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Commissioner Supports Carlisle Mencap’s Independence Studio ‘Mate Crime’ Film Launch During Hate Crime Week

As part of Hate Crime week, Cumbria’s Police and Crime Commissioner Peter McCall and Cumbria Constabulary are supporting the launch of ‘Tell Someone’, a film produced by Carlisle Mencap focusing on Mate Crime on Wednesday 6 February 11am at Harraby Community Theatre, Carlisle.

Mate crime is when people with learning disabilities are ‘befriended’ by predatory criminals who ‘make friends’ with a person and then go on to abuse and/or exploit them instead, often taking over their homes and lives, known as ‘cuckooing’.

Peter McCall comments: “I have to confess that I think anyone who preys on vulnerable people to exploit their disability is particularly despicable and we must do all we can to protect those who are vulnerable to this appalling crime.  

“Victims often feel threatened that things will be worse if they ‘tell’ and this is why the film is so important. Encouraging vulnerable people to ‘Tell Someone’ is a vital, clear and essential message. With greater understanding, people will feel empowered to open up to support workers and authorities and report the crime.

“Mate Crime is one of the cruelest hate crimes and often goes unreported. I hope this new film will provide a useful tool for people with learning disabilities to improve their understanding of Mate Crime, how to avoid being caught up in it and where to go for help and support.  It also serves as a reminder to us all that we have a responsibility to look out for those around us and anyone can report this type of abuse if they encounter it on behalf of a vulnerable person.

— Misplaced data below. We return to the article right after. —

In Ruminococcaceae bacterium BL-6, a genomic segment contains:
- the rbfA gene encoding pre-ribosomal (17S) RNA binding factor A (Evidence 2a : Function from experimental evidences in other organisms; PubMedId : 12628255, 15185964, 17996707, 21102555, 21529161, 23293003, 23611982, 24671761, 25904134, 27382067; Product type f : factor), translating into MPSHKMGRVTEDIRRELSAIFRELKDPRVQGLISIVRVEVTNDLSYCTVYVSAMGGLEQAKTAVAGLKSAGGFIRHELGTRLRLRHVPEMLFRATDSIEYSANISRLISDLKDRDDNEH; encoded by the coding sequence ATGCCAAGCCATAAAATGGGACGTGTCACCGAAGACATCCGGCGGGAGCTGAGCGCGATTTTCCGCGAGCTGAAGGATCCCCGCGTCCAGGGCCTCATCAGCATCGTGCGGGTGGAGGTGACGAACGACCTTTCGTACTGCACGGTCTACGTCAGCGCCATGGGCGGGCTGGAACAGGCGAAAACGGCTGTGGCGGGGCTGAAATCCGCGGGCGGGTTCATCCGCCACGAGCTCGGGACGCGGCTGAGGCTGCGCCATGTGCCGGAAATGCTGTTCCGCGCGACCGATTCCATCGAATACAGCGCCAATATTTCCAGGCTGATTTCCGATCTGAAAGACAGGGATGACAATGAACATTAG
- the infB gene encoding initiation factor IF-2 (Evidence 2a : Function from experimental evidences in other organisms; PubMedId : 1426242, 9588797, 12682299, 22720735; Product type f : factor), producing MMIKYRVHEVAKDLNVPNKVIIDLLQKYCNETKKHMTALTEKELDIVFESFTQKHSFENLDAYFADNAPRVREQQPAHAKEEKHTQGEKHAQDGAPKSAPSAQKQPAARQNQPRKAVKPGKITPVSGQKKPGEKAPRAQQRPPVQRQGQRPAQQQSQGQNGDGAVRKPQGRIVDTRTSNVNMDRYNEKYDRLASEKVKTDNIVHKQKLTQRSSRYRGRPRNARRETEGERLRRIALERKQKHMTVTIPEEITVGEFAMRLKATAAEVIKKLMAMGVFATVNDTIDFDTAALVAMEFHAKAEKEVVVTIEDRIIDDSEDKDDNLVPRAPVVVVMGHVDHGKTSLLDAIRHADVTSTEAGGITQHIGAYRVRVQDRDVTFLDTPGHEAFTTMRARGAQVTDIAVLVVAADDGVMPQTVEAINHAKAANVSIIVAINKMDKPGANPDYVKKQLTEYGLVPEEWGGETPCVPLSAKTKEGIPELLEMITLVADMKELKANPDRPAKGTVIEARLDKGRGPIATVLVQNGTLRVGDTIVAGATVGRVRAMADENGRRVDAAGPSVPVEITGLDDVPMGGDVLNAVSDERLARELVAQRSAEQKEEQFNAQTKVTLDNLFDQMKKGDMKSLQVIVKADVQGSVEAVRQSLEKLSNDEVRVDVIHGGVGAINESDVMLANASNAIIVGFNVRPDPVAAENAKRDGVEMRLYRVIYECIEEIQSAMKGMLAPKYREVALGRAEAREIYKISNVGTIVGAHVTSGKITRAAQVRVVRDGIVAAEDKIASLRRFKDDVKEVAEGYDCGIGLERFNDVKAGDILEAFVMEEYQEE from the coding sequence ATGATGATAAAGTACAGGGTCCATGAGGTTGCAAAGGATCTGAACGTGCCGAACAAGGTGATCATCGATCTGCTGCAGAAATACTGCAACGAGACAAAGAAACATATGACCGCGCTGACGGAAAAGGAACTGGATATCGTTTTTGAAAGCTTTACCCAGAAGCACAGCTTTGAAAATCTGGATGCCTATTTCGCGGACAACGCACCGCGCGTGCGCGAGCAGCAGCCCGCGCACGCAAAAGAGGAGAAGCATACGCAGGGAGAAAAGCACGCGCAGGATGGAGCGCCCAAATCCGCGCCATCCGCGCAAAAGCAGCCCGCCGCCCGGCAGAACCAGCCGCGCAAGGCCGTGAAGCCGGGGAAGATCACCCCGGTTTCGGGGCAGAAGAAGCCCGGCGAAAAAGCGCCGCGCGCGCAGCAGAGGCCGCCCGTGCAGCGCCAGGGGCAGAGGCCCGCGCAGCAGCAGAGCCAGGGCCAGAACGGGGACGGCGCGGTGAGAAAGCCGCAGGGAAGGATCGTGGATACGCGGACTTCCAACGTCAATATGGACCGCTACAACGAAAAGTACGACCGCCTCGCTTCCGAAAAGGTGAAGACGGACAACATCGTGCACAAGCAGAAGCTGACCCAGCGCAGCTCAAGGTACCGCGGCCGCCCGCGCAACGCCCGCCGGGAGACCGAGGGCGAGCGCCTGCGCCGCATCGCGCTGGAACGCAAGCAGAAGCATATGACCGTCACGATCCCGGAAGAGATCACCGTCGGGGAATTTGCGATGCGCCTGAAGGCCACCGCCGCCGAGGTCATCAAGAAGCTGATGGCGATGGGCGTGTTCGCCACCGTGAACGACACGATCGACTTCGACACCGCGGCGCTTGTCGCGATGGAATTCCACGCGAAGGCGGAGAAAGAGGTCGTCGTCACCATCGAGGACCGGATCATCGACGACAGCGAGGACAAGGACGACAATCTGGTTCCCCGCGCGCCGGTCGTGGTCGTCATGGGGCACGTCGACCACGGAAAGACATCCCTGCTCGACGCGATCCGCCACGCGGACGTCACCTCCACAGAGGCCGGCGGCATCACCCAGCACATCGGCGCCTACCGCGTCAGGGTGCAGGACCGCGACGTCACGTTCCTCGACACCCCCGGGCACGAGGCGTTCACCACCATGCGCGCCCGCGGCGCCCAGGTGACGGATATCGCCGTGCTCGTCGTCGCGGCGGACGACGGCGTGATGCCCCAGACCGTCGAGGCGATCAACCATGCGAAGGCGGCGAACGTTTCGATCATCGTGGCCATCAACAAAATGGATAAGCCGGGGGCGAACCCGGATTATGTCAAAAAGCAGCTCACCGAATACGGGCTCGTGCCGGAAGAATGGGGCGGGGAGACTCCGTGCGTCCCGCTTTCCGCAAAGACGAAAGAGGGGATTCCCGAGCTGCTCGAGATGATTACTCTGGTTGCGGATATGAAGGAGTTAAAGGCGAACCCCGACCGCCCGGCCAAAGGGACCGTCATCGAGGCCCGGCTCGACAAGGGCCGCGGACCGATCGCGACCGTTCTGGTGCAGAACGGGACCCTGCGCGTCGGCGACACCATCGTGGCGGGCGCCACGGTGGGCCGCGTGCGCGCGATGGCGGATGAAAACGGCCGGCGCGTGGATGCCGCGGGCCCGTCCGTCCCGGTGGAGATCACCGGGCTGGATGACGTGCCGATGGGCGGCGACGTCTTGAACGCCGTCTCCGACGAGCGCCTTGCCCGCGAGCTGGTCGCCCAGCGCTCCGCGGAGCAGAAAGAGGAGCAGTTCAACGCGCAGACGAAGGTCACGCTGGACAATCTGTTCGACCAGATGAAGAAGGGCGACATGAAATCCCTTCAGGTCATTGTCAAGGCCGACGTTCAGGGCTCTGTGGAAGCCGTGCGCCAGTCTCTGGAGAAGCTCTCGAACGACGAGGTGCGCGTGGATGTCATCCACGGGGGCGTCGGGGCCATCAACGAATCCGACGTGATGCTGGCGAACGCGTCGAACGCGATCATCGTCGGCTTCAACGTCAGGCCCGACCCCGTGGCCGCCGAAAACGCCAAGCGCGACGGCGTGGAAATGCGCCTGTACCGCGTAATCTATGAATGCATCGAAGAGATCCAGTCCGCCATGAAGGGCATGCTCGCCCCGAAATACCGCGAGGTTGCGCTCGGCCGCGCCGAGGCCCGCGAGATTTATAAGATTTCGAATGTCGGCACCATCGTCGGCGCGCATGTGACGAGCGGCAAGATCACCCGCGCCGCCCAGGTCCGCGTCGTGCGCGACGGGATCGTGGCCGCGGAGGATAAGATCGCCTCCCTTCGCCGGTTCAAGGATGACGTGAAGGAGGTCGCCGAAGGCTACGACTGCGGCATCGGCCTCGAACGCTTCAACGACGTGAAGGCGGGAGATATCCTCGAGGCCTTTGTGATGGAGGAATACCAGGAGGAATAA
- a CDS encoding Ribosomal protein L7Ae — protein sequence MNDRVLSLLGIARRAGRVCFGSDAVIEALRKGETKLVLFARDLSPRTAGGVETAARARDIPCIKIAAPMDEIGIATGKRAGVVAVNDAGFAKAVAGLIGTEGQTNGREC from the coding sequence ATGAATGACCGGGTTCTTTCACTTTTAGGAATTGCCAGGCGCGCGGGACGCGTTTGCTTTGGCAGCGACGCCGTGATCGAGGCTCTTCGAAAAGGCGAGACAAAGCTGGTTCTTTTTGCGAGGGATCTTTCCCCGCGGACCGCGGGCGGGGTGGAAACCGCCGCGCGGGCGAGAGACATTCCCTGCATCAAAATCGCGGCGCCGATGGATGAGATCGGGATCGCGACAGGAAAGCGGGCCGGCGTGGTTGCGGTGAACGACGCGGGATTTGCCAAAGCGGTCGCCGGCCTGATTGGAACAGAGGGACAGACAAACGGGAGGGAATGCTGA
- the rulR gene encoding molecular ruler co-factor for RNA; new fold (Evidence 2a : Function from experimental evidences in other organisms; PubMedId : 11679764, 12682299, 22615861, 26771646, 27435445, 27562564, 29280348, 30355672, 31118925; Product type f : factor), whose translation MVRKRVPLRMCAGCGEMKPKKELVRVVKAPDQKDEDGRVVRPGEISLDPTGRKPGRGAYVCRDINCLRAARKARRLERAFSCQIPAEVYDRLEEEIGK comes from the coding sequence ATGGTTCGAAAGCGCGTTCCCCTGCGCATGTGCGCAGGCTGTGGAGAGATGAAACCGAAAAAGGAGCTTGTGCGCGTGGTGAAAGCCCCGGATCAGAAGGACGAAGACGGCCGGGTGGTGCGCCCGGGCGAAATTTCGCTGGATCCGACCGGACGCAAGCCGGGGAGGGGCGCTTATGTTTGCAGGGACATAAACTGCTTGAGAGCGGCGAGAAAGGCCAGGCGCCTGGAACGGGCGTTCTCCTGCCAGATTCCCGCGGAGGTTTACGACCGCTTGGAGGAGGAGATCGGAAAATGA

“All year round, and especially during hate crime week, it is important to raise awareness of Mate Crime. It can happen to anyone but children and adults with learning difficulties are especially vulnerable. It is seen as the ‘hidden’ hate crime and this needs to change, together we can bring perpetrators to justice and protect the most vulnerable in our communities.”

Detective Chief Inspector Craig Smith said: “Cuckooing or Mate Crime targets some of the most vulnerable individuals within our community and has devastating effects. This film is important to raise awareness in this area and to highlight the issues. If you are affected by the issue of cuckooing either directly or if the victim is someone you know, I would urge you to get in touch with us or tell someone who you know and trust.

“It’s important that our community is also aware of the warning signs around this type of crime to support those who might not understand the intentions of the perpetrators.”

Sheila Gregory, CEO at Carlisle Mencap, said: “Vulnerable people are often lonely and very susceptible to mate crime. Many don’t understand the dangers and regard the perpetrators as their friends. The victims can suffer very real harm in these situations.

“The Independence Studio members are ideal to make a film like this because they are disabled themselves and are therefore able to produce a product that is accessible to their peers.”

If you suspect someone is a victim of Mate Crime the police must be informed, regardless of whether the victim is in agreement, and call 101 or anonymously call Crimestoppers on 0800 555 111 or email via their online form.

The film can be viewed at

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